Scientists are attaching satellite tags to the shells of female hawksbill sea turtles in a bid to unlock the mystery of their migration and inform future conservation initiatives.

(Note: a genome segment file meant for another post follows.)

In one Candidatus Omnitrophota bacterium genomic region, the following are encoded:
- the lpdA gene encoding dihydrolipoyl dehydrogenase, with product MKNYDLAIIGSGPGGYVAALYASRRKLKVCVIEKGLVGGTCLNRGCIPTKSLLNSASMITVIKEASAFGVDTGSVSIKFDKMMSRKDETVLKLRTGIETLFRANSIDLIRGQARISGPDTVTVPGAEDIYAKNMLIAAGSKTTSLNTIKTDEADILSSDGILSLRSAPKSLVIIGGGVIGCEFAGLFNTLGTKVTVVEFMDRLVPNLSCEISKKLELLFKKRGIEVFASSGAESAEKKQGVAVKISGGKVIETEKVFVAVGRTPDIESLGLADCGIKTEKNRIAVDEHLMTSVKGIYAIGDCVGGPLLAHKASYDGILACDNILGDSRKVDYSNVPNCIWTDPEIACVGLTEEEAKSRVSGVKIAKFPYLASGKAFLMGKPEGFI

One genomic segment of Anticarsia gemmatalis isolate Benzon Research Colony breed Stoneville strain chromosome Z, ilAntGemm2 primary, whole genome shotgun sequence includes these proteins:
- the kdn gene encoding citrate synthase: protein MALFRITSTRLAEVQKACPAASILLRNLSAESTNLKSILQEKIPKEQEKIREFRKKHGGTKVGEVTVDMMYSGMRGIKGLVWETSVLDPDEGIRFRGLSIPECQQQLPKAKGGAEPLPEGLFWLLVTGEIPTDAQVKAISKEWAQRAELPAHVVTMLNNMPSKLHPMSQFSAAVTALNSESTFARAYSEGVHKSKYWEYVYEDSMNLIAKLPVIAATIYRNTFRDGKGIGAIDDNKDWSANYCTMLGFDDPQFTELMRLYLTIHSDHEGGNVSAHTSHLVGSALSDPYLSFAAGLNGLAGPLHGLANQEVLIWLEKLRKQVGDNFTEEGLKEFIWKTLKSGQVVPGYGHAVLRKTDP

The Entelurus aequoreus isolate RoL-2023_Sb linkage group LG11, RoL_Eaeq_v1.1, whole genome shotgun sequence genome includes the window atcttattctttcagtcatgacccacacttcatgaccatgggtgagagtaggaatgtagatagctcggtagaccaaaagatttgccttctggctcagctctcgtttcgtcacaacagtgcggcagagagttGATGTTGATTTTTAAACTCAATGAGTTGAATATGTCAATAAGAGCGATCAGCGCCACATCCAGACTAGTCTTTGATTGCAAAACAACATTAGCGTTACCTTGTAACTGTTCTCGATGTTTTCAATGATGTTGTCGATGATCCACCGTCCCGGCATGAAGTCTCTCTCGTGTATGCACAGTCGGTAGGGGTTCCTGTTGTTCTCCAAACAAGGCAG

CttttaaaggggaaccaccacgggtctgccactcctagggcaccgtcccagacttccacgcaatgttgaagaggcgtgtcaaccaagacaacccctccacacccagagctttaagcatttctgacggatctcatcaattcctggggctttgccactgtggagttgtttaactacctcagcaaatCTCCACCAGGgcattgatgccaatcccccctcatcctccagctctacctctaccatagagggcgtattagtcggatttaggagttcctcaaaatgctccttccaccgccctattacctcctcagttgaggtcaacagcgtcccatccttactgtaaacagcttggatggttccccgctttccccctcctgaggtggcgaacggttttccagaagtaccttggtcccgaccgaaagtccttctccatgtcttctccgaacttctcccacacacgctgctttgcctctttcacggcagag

GPS tagging could help save the hawksbill sea turtle threatened by poachers and habitat loss Satellite tags are attached to females in the Solomon Islands to better understand their nesting, migration & feeding (SOUNDBITE) (English) RICHARD HAMILTON, MELANESIA PROGRAM DIRECTOR, THE NATURE CONSERVANCY, SAYING: "Those GPS tags are taking a fix every three hours when the turtle comes to the surface. And that's giving us a really detailed understanding of fine scale movements of these turtles during their nesting period. And also it will give us some very detailed information of where these turtles re-migrate back to their foraging ground." The satellite tags fall off after about a year These islands have the largest hawksbill rookery in the South Pacific The data collected will also help protect the hawksbills while nesting